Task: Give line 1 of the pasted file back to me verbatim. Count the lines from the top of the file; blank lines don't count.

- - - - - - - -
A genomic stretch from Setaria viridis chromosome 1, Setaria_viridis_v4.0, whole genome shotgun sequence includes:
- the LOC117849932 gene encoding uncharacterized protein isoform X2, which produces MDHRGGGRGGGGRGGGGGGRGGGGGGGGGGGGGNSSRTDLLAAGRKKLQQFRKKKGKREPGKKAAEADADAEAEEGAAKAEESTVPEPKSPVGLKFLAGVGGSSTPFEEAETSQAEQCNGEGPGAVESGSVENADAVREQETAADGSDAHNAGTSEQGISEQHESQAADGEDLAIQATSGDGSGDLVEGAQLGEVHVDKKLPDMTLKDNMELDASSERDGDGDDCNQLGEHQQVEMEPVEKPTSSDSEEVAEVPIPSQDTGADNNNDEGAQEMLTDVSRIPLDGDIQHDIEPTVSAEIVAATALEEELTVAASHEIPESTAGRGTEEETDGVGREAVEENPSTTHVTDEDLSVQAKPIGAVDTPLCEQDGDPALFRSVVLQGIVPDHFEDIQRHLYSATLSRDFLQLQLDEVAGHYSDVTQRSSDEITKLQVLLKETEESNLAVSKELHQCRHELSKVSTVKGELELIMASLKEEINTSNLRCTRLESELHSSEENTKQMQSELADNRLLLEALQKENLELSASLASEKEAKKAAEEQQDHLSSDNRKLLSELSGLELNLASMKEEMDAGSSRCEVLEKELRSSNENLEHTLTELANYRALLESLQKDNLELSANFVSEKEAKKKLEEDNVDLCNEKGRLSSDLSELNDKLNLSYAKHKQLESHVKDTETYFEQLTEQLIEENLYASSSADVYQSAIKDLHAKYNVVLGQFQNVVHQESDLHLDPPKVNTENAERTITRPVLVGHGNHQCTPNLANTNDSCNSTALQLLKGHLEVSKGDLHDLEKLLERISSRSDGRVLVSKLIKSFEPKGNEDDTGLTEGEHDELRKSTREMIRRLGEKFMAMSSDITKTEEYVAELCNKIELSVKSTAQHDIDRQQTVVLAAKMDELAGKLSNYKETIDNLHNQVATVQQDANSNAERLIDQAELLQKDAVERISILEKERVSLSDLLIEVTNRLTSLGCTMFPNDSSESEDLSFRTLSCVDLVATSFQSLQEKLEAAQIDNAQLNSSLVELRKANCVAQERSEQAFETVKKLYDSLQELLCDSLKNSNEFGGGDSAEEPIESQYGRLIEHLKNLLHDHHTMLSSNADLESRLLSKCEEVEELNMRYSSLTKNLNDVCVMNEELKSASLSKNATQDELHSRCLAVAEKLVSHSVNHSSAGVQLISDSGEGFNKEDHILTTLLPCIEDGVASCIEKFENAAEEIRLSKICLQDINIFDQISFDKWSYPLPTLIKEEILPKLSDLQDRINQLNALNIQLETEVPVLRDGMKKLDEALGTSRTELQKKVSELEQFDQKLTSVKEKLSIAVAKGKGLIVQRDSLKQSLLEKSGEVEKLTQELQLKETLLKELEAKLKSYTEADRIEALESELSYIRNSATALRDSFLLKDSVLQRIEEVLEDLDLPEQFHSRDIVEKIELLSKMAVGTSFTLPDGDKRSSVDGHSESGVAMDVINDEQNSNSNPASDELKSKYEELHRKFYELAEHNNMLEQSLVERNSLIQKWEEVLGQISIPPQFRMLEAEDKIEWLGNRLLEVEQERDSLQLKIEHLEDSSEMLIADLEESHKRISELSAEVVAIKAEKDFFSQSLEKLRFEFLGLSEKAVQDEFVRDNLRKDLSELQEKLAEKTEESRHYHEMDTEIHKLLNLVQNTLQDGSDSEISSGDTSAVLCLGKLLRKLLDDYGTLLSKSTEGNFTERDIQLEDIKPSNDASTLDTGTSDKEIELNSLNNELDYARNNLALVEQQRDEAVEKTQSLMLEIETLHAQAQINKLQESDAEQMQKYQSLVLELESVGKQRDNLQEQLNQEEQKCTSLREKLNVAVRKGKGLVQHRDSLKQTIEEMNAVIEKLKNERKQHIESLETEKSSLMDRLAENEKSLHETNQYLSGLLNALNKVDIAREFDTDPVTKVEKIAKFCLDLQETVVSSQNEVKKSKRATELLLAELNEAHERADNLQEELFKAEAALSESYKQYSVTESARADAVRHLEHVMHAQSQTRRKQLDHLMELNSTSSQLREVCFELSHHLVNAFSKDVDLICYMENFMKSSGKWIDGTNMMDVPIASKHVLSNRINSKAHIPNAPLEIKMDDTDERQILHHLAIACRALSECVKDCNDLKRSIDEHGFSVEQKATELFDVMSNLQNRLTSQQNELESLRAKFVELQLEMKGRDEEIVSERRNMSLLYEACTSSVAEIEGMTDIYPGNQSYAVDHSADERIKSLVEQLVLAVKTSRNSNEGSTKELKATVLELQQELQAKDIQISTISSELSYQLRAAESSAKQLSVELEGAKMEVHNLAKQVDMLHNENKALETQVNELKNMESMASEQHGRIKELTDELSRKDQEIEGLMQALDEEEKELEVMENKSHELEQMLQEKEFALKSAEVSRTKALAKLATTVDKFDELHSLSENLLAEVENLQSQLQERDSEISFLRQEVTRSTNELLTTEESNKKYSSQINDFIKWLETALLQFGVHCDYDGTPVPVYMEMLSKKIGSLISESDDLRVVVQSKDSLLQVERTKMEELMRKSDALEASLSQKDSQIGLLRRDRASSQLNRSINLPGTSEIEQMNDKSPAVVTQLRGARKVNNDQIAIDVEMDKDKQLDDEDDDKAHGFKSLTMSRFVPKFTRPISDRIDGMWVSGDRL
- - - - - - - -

A genomic stretch from Setaria viridis chromosome 1, Setaria_viridis_v4.0, whole genome shotgun sequence includes: